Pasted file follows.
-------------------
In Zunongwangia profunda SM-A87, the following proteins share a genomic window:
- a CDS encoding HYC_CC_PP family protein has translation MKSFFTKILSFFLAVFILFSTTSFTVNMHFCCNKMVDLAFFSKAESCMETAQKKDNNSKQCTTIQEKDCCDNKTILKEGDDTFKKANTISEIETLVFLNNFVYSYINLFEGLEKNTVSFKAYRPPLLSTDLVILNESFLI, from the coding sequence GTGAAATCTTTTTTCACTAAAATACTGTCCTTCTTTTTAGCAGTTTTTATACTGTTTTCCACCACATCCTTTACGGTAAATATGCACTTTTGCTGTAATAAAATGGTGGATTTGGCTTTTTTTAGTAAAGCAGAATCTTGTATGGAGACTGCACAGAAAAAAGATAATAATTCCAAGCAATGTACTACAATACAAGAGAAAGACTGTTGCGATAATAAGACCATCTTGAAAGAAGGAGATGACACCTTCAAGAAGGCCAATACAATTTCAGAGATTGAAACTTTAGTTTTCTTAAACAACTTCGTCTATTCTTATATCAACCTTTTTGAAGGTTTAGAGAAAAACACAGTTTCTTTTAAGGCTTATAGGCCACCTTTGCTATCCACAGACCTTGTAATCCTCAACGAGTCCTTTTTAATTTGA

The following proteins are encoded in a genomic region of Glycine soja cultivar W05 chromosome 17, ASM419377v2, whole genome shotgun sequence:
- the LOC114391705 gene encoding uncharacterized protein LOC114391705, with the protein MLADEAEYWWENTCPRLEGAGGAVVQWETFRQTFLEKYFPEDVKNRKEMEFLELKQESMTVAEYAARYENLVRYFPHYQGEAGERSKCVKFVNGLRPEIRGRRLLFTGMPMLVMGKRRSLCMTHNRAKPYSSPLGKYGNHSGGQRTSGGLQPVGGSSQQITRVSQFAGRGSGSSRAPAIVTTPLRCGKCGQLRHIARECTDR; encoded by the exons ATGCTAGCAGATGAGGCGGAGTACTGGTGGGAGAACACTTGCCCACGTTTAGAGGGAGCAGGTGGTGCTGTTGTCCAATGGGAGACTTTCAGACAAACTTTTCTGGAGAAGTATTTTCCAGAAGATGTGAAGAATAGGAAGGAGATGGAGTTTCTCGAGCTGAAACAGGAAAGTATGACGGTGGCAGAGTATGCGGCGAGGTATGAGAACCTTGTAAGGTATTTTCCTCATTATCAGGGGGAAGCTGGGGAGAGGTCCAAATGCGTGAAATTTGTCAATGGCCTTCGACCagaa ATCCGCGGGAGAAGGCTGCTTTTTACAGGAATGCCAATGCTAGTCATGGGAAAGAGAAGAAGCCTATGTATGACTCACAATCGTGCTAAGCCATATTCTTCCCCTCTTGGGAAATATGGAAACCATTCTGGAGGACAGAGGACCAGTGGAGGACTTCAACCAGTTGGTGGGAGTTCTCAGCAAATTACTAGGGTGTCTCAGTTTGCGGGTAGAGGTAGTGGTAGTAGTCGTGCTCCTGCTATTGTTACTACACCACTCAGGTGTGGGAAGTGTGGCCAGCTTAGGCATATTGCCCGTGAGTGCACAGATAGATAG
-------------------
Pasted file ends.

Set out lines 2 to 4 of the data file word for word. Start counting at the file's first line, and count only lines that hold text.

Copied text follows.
- a CDS encoding HYC_CC_PP family protein has translation MKSFFTKILSFFLAVFILFSTTSFTVNMHFCCNKMVDLAFFSKAESCMETAQKKDNNSKQCTTIQEKDCCDNKTILKEGDDTFKKANTISEIETLVFLNNFVYSYINLFEGLEKNTVSFKAYRPPLLSTDLVILNESFLI, from the coding sequence GTGAAATCTTTTTTCACTAAAATACTGTCCTTCTTTTTAGCAGTTTTTATACTGTTTTCCACCACATCCTTTACGGTAAATATGCACTTTTGCTGTAATAAAATGGTGGATTTGGCTTTTTTTAGTAAAGCAGAATCTTGTATGGAGACTGCACAGAAAAAAGATAATAATTCCAAGCAATGTACTACAATACAAGAGAAAGACTGTTGCGATAATAAGACCATCTTGAAAGAAGGAGATGACACCTTCAAGAAGGCCAATACAATTTCAGAGATTGAAACTTTAGTTTTCTTAAACAACTTCGTCTATTCTTATATCAACCTTTTTGAAGGTTTAGAGAAAAACACAGTTTCTTTTAAGGCTTATAGGCCACCTTTGCTATCCACAGACCTTGTAATCCTCAACGAGTCCTTTTTAATTTGA

The following proteins are encoded in a genomic region of Glycine soja cultivar W05 chromosome 17, ASM419377v2, whole genome shotgun sequence:
- the LOC114391705 gene encoding uncharacterized protein LOC114391705, with the protein MLADEAEYWWENTCPRLEGAGGAVVQWETFRQTFLEKYFPEDVKNRKEMEFLELKQESMTVAEYAARYENLVRYFPHYQGEAGERSKCVKFVNGLRPEIRGRRLLFTGMPMLVMGKRRSLCMTHNRAKPYSSPLGKYGNHSGGQRTSGGLQPVGGSSQQITRVSQFAGRGSGSSRAPAIVTTPLRCGKCGQLRHIARECTDR; encoded by the exons ATGCTAGCAGATGAGGCGGAGTACTGGTGGGAGAACACTTGCCCACGTTTAGAGGGAGCAGGTGGTGCTGTTGTCCAATGGGAGACTTTCAGACAAACTTTTCTGGAGAAGTATTTTCCAGAAGATGTGAAGAATAGGAAGGAGATGGAGTTTCTCGAGCTGAAACAGGAAAGTATGACGGTGGCAGAGTATGCGGCGAGGTATGAGAACCTTGTAAGGTATTTTCCTCATTATCAGGGGGAAGCTGGGGAGAGGTCCAAATGCGTGAAATTTGTCAATGGCCTTCGACCagaa ATCCGCGGGAGAAGGCTGCTTTTTACAGGAATGCCAATGCTAGTCATGGGAAAGAGAAGAAGCCTATGTATGACTCACAATCGTGCTAAGCCATATTCTTCCCCTCTTGGGAAATATGGAAACCATTCTGGAGGACAGAGGACCAGTGGAGGACTTCAACCAGTTGGTGGGAGTTCTCAGCAAATTACTAGGGTGTCTCAGTTTGCGGGTAGAGGTAGTGGTAGTAGTCGTGCTCCTGCTATTGTTACTACACCACTCAGGTGTGGGAAGTGTGGCCAGCTTAGGCATATTGCCCGTGAGTGCACAGATAGATAG